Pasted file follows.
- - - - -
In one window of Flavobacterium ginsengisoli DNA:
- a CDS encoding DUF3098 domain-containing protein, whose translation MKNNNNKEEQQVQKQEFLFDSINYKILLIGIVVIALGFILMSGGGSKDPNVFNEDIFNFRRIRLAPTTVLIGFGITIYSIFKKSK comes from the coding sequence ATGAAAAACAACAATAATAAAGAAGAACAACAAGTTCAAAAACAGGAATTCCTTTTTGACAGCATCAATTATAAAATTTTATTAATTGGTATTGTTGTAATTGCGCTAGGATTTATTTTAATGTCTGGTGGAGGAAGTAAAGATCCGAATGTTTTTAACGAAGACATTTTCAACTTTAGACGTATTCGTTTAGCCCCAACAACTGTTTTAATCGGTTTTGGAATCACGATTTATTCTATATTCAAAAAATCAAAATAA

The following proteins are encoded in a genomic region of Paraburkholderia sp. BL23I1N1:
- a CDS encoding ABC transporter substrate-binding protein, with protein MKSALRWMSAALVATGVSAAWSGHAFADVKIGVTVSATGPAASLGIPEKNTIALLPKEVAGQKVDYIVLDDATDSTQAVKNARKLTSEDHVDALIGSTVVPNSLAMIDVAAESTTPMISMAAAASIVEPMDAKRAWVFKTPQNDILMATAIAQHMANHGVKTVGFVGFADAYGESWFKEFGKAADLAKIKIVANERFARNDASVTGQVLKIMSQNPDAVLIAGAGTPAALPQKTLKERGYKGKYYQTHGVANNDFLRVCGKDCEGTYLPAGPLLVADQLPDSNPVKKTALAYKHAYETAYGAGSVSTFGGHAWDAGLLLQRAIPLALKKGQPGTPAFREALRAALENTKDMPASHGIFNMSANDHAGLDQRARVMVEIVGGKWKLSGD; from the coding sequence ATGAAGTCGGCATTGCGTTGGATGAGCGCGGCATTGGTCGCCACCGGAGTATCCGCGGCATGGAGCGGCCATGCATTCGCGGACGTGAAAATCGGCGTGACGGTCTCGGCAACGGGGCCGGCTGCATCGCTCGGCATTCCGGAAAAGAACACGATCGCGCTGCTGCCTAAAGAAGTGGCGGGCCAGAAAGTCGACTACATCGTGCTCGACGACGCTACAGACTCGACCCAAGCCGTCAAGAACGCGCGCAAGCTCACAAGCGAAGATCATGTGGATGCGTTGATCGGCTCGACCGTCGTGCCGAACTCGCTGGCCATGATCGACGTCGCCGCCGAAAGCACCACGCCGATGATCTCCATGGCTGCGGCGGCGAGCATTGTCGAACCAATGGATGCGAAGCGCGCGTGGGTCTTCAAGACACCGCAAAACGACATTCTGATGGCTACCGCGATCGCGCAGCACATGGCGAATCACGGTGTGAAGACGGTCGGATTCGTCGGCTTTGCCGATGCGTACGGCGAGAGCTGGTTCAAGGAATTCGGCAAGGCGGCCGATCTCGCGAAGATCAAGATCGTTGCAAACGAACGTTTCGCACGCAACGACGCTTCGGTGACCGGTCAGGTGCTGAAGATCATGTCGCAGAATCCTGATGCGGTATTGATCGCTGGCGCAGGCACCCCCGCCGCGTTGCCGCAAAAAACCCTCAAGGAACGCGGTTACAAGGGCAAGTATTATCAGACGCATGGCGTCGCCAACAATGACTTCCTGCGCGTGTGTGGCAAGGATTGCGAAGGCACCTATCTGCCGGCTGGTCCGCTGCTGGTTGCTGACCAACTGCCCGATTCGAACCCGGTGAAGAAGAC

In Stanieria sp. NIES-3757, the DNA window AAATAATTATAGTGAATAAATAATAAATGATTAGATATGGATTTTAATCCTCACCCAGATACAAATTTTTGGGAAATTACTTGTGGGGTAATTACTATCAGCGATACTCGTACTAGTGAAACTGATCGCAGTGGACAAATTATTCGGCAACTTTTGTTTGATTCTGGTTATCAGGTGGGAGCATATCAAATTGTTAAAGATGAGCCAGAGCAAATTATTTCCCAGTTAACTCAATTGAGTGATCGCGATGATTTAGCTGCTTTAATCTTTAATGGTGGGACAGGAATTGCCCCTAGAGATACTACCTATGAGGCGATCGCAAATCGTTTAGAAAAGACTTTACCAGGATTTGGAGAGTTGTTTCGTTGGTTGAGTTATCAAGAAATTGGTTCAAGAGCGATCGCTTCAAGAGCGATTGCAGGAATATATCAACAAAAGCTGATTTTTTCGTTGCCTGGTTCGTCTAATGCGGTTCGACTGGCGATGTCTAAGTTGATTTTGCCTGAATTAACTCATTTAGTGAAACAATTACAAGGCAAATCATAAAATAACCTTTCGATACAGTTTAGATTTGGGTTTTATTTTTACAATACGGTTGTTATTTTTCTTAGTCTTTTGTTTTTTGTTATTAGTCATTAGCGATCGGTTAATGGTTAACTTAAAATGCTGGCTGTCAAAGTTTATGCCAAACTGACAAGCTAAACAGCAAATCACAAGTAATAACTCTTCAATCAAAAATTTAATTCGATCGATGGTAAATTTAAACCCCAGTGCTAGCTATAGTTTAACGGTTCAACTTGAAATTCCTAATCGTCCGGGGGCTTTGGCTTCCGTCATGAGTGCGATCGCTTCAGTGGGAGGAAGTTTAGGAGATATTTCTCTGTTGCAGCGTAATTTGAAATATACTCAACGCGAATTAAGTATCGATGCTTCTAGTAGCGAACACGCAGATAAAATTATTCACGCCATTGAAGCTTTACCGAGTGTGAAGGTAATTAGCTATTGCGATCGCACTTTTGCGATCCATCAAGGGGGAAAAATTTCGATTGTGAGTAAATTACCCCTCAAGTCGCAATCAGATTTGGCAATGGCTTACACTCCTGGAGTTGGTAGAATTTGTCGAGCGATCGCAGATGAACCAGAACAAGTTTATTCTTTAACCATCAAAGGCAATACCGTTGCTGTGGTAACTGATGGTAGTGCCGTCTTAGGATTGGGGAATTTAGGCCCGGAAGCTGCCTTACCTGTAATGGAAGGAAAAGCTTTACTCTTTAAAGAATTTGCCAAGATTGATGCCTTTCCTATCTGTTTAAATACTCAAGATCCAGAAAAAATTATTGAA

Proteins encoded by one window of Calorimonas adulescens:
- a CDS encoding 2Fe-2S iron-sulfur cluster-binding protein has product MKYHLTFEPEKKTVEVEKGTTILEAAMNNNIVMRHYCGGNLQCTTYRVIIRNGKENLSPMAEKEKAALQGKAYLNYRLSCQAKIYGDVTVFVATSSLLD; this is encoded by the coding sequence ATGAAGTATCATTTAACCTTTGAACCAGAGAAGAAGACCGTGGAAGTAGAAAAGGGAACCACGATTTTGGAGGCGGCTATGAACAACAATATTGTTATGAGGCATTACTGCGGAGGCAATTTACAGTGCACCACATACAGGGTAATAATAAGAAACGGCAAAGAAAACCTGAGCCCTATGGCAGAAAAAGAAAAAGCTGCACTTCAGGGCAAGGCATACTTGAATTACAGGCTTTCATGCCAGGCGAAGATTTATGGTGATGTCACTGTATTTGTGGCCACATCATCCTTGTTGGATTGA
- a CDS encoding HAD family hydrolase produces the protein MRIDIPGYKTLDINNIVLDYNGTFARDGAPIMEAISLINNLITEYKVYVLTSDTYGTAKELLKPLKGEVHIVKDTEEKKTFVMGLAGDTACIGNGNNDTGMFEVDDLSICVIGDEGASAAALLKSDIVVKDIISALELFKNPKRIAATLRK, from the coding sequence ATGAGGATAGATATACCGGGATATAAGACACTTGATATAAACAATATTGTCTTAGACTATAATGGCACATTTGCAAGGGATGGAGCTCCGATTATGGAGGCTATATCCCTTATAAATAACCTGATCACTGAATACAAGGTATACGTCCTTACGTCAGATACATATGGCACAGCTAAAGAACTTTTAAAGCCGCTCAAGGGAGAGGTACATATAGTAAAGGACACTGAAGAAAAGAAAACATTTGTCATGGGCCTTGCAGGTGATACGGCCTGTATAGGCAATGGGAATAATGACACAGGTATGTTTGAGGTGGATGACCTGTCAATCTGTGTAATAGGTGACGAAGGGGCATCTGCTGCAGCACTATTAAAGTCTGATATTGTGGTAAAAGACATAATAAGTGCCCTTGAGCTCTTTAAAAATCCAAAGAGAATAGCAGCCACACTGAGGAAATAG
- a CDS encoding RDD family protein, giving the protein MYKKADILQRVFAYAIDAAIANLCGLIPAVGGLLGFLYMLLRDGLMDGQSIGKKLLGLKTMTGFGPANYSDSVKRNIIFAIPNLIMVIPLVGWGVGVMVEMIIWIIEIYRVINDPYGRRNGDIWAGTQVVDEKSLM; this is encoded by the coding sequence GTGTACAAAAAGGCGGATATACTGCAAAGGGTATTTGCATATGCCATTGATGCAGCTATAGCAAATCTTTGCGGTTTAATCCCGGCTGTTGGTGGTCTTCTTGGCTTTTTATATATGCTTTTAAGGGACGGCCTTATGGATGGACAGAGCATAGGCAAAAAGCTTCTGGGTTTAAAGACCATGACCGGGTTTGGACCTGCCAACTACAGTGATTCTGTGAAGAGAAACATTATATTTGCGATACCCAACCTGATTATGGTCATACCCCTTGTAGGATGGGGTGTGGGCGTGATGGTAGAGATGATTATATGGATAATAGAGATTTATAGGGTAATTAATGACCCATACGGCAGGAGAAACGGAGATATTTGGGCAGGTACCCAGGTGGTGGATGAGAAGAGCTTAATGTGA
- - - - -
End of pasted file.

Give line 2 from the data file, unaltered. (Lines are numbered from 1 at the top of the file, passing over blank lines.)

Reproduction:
- a CDS encoding DUF3098 domain-containing protein, whose translation MKNNNNKEEQQVQKQEFLFDSINYKILLIGIVVIALGFILMSGGGSKDPNVFNEDIFNFRRIRLAPTTVLIGFGITIYSIFKKSK comes from the coding sequence ATGAAAAACAACAATAATAAAGAAGAACAACAAGTTCAAAAACAGGAATTCCTTTTTGACAGCATCAATTATAAAATTTTATTAATTGGTATTGTTGTAATTGCGCTAGGATTTATTTTAATGTCTGGTGGAGGAAGTAAAGATCCGAATGTTTTTAACGAAGACATTTTCAACTTTAGACGTATTCGTTTAGCCCCAACAACTGTTTTAATCGGTTTTGGAATCACGATTTATTCTATATTCAAAAAATCAAAATAA